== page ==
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Obama ad reminds battleground voters they count

The president's campaign points to Al Gore's slim 2000 loss to George W. Bush in Florida. One analyst calls 2012 'a record-pulverizing year' for political ads.

October 24, 2012|By Michael Finnegan and Matea Gold, Los Angeles Times
  • President Obama campaigns in Denver.
President Obama campaigns in Denver. (Ed Andrieski / Associated…)

CLEVELAND — President Obama's reelection campaign is invoking Al Gore's narrow loss to George W. Bush in the Florida recount of 2000 to spur voters in battleground states to the polls in a White House race that either side could lose if even a small band of supporters fails to cast ballots.

In an ad that began airing in Ohio on Wednesday, Obama's campaign reminds television viewers of the 32-day drama that unfolded when the 2000 presidential election in Florida finished in a near tie. A U.S. Supreme Court ruling stopped the recount, effectively naming Bush the winner of Florida by 537 votes out of nearly 6 million cast.

The ad shows scenes of Florida protests during the recount and opens with a narrator saying, "537 votes." It is also airing in Colorado, Nevada, Iowa, New Hampshire, Virginia, Wisconsin and Florida.

"The difference between what was and what could have been," the announcer says. For voters "thinking that your vote doesn't count, that it won't matter," he continues, "back then there were probably 537 people who felt the same way. Make your voice heard."

The ad is among the latest in a barrage that has inundated the country, and particularly battleground states, this year. More than 915,000 presidential ads have aired on broadcast and national cable since the general election kicked off in April, according to data from the ad-tracking firm Kantar Media/CMAG analyzed by the Wesleyan Media Project.

That represents an increase of 44.5% over the same period in 2008.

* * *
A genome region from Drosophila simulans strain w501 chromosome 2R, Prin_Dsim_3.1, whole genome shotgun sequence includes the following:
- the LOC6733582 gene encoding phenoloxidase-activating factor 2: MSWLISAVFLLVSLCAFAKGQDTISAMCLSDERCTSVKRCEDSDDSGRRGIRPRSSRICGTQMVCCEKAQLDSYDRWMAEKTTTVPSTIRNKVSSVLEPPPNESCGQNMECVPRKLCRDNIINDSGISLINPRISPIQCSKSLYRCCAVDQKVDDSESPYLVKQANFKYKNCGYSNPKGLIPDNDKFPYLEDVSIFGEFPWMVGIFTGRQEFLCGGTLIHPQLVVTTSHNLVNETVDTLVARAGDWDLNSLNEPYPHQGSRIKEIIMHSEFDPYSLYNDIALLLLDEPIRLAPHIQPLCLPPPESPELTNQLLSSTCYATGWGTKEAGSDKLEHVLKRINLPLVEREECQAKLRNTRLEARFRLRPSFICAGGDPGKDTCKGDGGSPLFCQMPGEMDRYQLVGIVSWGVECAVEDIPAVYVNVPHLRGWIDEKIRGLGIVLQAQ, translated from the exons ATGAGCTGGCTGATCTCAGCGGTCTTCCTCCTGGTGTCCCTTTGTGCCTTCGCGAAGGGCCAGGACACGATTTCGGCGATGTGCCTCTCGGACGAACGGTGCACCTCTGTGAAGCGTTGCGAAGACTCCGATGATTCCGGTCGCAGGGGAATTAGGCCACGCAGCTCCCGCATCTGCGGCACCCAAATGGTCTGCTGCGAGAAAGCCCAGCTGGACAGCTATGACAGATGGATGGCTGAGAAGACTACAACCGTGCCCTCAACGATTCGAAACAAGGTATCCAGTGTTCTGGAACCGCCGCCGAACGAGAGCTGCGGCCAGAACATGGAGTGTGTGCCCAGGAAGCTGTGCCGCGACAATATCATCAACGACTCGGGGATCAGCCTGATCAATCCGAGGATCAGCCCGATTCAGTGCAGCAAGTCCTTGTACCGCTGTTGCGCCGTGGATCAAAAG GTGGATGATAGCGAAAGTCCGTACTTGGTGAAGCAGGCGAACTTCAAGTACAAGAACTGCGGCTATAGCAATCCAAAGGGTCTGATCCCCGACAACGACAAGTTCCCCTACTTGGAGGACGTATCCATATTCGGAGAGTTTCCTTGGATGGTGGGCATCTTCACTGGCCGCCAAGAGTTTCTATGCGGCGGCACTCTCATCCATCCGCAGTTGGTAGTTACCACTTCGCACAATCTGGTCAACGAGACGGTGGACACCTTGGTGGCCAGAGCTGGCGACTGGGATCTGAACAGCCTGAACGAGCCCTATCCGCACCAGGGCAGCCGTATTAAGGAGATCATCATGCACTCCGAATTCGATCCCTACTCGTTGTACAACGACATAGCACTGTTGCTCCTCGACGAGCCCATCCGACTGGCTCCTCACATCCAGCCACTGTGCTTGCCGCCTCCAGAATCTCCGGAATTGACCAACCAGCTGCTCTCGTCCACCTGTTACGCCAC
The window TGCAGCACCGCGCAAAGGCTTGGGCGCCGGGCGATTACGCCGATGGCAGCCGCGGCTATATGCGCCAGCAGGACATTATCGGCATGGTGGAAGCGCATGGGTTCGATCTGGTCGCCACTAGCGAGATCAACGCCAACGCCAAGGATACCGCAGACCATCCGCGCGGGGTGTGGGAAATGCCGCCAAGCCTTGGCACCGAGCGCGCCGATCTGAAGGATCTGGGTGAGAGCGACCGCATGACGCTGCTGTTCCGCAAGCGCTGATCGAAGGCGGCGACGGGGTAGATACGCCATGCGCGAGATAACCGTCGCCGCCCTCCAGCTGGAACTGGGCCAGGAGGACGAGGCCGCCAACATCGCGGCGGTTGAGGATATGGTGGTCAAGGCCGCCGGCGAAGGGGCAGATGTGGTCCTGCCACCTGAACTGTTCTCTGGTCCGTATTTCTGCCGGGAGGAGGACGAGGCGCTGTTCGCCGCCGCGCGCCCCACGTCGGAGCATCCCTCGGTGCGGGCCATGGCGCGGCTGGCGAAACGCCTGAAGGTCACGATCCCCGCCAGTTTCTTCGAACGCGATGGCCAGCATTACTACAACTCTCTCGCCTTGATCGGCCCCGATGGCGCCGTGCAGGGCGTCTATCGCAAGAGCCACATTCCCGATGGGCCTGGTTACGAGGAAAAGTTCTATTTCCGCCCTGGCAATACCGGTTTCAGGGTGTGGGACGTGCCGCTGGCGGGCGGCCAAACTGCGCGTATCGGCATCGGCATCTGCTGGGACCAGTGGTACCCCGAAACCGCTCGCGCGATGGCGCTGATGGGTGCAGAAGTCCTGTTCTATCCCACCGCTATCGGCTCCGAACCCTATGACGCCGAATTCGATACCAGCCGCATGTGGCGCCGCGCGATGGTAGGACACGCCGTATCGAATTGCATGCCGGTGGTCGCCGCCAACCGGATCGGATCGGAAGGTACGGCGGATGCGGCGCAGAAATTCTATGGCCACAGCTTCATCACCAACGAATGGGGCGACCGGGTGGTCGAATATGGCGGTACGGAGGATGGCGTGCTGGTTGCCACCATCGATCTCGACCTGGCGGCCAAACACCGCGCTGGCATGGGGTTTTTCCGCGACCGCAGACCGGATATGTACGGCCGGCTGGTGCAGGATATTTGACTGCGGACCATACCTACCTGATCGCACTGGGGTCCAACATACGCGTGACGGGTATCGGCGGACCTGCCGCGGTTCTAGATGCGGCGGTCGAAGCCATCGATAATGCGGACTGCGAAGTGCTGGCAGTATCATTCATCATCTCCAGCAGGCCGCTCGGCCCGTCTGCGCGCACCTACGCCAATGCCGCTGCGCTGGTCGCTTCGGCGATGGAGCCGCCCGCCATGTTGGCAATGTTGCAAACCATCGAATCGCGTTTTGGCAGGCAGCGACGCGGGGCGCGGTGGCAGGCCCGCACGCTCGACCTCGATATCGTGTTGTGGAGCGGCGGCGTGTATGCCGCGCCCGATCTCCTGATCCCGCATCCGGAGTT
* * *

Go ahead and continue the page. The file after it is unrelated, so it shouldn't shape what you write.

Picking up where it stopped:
"When all is said and done, 2012 will go down as a record-pulverizing year for political advertising," co-director Erika Franklin Fowler wrote in an analysis. "We've already surpassed the total number of presidential ads aired during the entire 2008 campaign — and we still have two weeks to go before election day."

More pro-Obama television commercials than pro-Romney spots aired in the first three weeks of October, a stark reminder that every dollar is not equal in the raging ad war.

Romney and his allies spent an estimated $87 million on ads between Oct. 1 and 21, nearly $10 million more than Obama and his supporters. But the Obama forces got more for their money, running 112,730 ads compared with 97,407 aired by Romney and his supporters. The project tracks broadcast television and national cable buys, but not local cable.

Obama's new Florida-inflected push reflects the danger that he faces if dampened enthusiasm among Democrats diminishes turnout of his base. In Ohio, the president's campaign is concerned about turnout of, among others, younger voters, African Americans and single women.

Another sign of the same challenge: Obama's campaign is targeting Democrats with spotty records of showing up at the polls in Ohio for repeated home visits by volunteers in the final days leading up to the Nov. 6 election.

The Florida spot is one of at least three new ads that the Obama campaign has begun airing in Ohio since the final presidential debate Monday.

One of the others shows Romney saying repeatedly that he backs the overturning of the Roe vs. Wade abortion rights ruling. It's the latest in a series of spots aimed at maximizing Obama's edge among women. Another new Obama spot criticizes Romney for having opposed the federal bailout of the auto industry. It too is the latest in a sequence of similar ads.

Romney's Ohio ads follow two tracks. One says a second Obama term would bring higher gas prices, soaring federal debt, Medicare cuts and higher taxes for the middle class.

The other, focused mainly on the sliver of undecided swing voters, casts Romney as a former Massachusetts governor with a proven record of working with Democrats — a notable pivot from Romney's emphasis on his conservative credentials during the Republican primaries.

Added to the mix Wednesday was a pro-Romney ad featuring actor Clint Eastwood, whose stand-up routine with an empty chair at the Republican National Convention was widely panned.

"We need someone who can turn it around fast, and that man is Mitt Romney," Eastwood says in the ad. "There's not much time left, and the future of our country is at stake."

The Eastwood ad is being aired by American Crossroads, a "super PAC" that also started running an ad Wednesday attacking Obama over U.S. debt to China.

Finnegan reported from Cleveland and Gold from Washington.

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